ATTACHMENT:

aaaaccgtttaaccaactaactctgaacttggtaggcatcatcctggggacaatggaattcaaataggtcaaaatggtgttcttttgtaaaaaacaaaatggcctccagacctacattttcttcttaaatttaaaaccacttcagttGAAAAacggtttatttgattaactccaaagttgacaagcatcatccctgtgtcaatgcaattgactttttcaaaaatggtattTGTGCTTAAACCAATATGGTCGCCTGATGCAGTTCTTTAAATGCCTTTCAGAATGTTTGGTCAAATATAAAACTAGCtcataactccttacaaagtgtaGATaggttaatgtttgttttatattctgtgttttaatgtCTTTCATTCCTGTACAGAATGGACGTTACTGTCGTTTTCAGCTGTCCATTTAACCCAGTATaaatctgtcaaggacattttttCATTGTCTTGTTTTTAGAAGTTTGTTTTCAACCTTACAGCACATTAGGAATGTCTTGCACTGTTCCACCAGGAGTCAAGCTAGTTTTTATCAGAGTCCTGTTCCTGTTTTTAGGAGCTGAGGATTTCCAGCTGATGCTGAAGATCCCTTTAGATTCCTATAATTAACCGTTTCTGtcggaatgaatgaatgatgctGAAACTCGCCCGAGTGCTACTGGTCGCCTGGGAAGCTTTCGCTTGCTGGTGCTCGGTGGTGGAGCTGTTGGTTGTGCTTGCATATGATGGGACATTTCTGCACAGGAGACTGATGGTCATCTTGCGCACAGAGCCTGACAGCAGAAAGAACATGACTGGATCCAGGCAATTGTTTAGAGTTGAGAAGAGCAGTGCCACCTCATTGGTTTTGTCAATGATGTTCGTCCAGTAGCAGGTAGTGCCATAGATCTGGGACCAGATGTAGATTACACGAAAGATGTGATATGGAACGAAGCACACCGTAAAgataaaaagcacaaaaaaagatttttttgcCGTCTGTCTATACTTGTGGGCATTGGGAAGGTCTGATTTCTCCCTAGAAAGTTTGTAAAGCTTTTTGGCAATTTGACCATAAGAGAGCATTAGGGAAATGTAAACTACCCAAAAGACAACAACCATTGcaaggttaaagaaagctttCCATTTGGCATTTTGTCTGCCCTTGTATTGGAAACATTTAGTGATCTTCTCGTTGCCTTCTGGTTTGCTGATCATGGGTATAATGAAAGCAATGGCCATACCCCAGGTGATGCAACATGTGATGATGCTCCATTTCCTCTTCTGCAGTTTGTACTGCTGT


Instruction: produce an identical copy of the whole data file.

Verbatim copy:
aaaaccgtttaaccaactaactctgaacttggtaggcatcatcctggggacaatggaattcaaataggtcaaaatggtgttcttttgtaaaaaacaaaatggcctccagacctacattttcttcttaaatttaaaaccacttcagttGAAAAacggtttatttgattaactccaaagttgacaagcatcatccctgtgtcaatgcaattgactttttcaaaaatggtattTGTGCTTAAACCAATATGGTCGCCTGATGCAGTTCTTTAAATGCCTTTCAGAATGTTTGGTCAAATATAAAACTAGCtcataactccttacaaagtgtaGATaggttaatgtttgttttatattctgtgttttaatgtCTTTCATTCCTGTACAGAATGGACGTTACTGTCGTTTTCAGCTGTCCATTTAACCCAGTATaaatctgtcaaggacattttttCATTGTCTTGTTTTTAGAAGTTTGTTTTCAACCTTACAGCACATTAGGAATGTCTTGCACTGTTCCACCAGGAGTCAAGCTAGTTTTTATCAGAGTCCTGTTCCTGTTTTTAGGAGCTGAGGATTTCCAGCTGATGCTGAAGATCCCTTTAGATTCCTATAATTAACCGTTTCTGtcggaatgaatgaatgatgctGAAACTCGCCCGAGTGCTACTGGTCGCCTGGGAAGCTTTCGCTTGCTGGTGCTCGGTGGTGGAGCTGTTGGTTGTGCTTGCATATGATGGGACATTTCTGCACAGGAGACTGATGGTCATCTTGCGCACAGAGCCTGACAGCAGAAAGAACATGACTGGATCCAGGCAATTGTTTAGAGTTGAGAAGAGCAGTGCCACCTCATTGGTTTTGTCAATGATGTTCGTCCAGTAGCAGGTAGTGCCATAGATCTGGGACCAGATGTAGATTACACGAAAGATGTGATATGGAACGAAGCACACCGTAAAgataaaaagcacaaaaaaagatttttttgcCGTCTGTCTATACTTGTGGGCATTGGGAAGGTCTGATTTCTCCCTAGAAAGTTTGTAAAGCTTTTTGGCAATTTGACCATAAGAGAGCATTAGGGAAATGTAAACTACCCAAAAGACAACAACCATTGcaaggttaaagaaagctttCCATTTGGCATTTTGTCTGCCCTTGTATTGGAAACATTTAGTGATCTTCTCGTTGCCTTCTGGTTTGCTGATCATGGGTATAATGAAAGCAATGGCCATACCCCAGGTGATGCAACATGTGATGATGCTCCATTTCCTCTTCTGCAGTTTGTACTGCTGT